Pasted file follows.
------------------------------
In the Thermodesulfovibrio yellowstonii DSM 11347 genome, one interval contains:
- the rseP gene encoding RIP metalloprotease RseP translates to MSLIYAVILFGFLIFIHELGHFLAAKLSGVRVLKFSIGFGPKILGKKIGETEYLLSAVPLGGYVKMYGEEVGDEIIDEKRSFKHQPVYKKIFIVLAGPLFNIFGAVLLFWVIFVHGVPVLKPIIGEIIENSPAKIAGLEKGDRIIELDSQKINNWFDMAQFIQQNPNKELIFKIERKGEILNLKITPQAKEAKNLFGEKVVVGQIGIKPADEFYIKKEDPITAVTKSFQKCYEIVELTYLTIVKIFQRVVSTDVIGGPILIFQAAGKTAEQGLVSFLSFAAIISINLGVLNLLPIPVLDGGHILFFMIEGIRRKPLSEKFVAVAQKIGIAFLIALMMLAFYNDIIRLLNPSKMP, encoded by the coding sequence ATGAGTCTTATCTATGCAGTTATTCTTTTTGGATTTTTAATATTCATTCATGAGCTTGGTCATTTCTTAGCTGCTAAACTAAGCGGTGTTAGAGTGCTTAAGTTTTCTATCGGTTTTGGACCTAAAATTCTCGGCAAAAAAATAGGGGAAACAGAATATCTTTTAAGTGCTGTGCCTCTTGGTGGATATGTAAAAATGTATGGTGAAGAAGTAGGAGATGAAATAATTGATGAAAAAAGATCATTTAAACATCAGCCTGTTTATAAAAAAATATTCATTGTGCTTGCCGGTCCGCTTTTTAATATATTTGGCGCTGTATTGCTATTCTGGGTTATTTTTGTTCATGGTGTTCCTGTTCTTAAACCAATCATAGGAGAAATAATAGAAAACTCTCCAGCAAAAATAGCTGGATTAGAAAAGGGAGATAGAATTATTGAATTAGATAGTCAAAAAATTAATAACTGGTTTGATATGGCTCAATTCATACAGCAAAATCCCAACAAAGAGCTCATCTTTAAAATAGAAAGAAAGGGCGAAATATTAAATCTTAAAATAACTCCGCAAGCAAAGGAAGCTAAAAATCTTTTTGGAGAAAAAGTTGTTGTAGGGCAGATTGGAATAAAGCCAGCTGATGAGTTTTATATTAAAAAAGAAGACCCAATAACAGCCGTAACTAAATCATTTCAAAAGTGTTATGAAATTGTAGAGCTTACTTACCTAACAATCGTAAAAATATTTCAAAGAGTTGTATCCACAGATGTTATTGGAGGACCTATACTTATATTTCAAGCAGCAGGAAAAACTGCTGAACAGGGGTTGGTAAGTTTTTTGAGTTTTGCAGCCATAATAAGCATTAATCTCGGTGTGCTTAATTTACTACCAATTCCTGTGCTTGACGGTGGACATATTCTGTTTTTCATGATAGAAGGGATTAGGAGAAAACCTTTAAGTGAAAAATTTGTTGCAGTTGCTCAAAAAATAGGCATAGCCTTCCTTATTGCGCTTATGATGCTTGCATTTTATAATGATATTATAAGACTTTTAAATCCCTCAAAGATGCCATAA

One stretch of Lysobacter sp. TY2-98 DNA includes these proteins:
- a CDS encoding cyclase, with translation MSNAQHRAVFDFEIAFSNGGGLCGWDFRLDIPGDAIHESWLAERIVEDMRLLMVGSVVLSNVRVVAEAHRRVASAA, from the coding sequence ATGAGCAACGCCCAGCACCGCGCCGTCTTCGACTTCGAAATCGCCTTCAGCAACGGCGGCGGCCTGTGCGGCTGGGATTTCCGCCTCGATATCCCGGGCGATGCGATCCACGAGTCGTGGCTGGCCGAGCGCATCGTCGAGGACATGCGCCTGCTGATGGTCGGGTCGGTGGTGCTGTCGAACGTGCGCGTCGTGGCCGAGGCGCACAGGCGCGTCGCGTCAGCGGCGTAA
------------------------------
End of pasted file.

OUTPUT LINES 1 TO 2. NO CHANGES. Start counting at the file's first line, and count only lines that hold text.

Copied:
In the Thermodesulfovibrio yellowstonii DSM 11347 genome, one interval contains:
- the rseP gene encoding RIP metalloprotease RseP translates to MSLIYAVILFGFLIFIHELGHFLAAKLSGVRVLKFSIGFGPKILGKKIGETEYLLSAVPLGGYVKMYGEEVGDEIIDEKRSFKHQPVYKKIFIVLAGPLFNIFGAVLLFWVIFVHGVPVLKPIIGEIIENSPAKIAGLEKGDRIIELDSQKINNWFDMAQFIQQNPNKELIFKIERKGEILNLKITPQAKEAKNLFGEKVVVGQIGIKPADEFYIKKEDPITAVTKSFQKCYEIVELTYLTIVKIFQRVVSTDVIGGPILIFQAAGKTAEQGLVSFLSFAAIISINLGVLNLLPIPVLDGGHILFFMIEGIRRKPLSEKFVAVAQKIGIAFLIALMMLAFYNDIIRLLNPSKMP, encoded by the coding sequence ATGAGTCTTATCTATGCAGTTATTCTTTTTGGATTTTTAATATTCATTCATGAGCTTGGTCATTTCTTAGCTGCTAAACTAAGCGGTGTTAGAGTGCTTAAGTTTTCTATCGGTTTTGGACCTAAAATTCTCGGCAAAAAAATAGGGGAAACAGAATATCTTTTAAGTGCTGTGCCTCTTGGTGGATATGTAAAAATGTATGGTGAAGAAGTAGGAGATGAAATAATTGATGAAAAAAGATCATTTAAACATCAGCCTGTTTATAAAAAAATATTCATTGTGCTTGCCGGTCCGCTTTTTAATATATTTGGCGCTGTATTGCTATTCTGGGTTATTTTTGTTCATGGTGTTCCTGTTCTTAAACCAATCATAGGAGAAATAATAGAAAACTCTCCAGCAAAAATAGCTGGATTAGAAAAGGGAGATAGAATTATTGAATTAGATAGTCAAAAAATTAATAACTGGTTTGATATGGCTCAATTCATACAGCAAAATCCCAACAAAGAGCTCATCTTTAAAATAGAAAGAAAGGGCGAAATATTAAATCTTAAAATAACTCCGCAAGCAAAGGAAGCTAAAAATCTTTTTGGAGAAAAAGTTGTTGTAGGGCAGATTGGAATAAAGCCAGCTGATGAGTTTTATATTAAAAAAGAAGACCCAATAACAGCCGTAACTAAATCATTTCAAAAGTGTTATGAAATTGTAGAGCTTACTTACCTAACAATCGTAAAAATATTTCAAAGAGTTGTATCCACAGATGTTATTGGAGGACCTATACTTATATTTCAAGCAGCAGGAAAAACTGCTGAACAGGGGTTGGTAAGTTTTTTGAGTTTTGCAGCCATAATAAGCATTAATCTCGGTGTGCTTAATTTACTACCAATTCCTGTGCTTGACGGTGGACATATTCTGTTTTTCATGATAGAAGGGATTAGGAGAAAACCTTTAAGTGAAAAATTTGTTGCAGTTGCTCAAAAAATAGGCATAGCCTTCCTTATTGCGCTTATGATGCTTGCATTTTATAATGATATTATAAGACTTTTAAATCCCTCAAAGATGCCATAA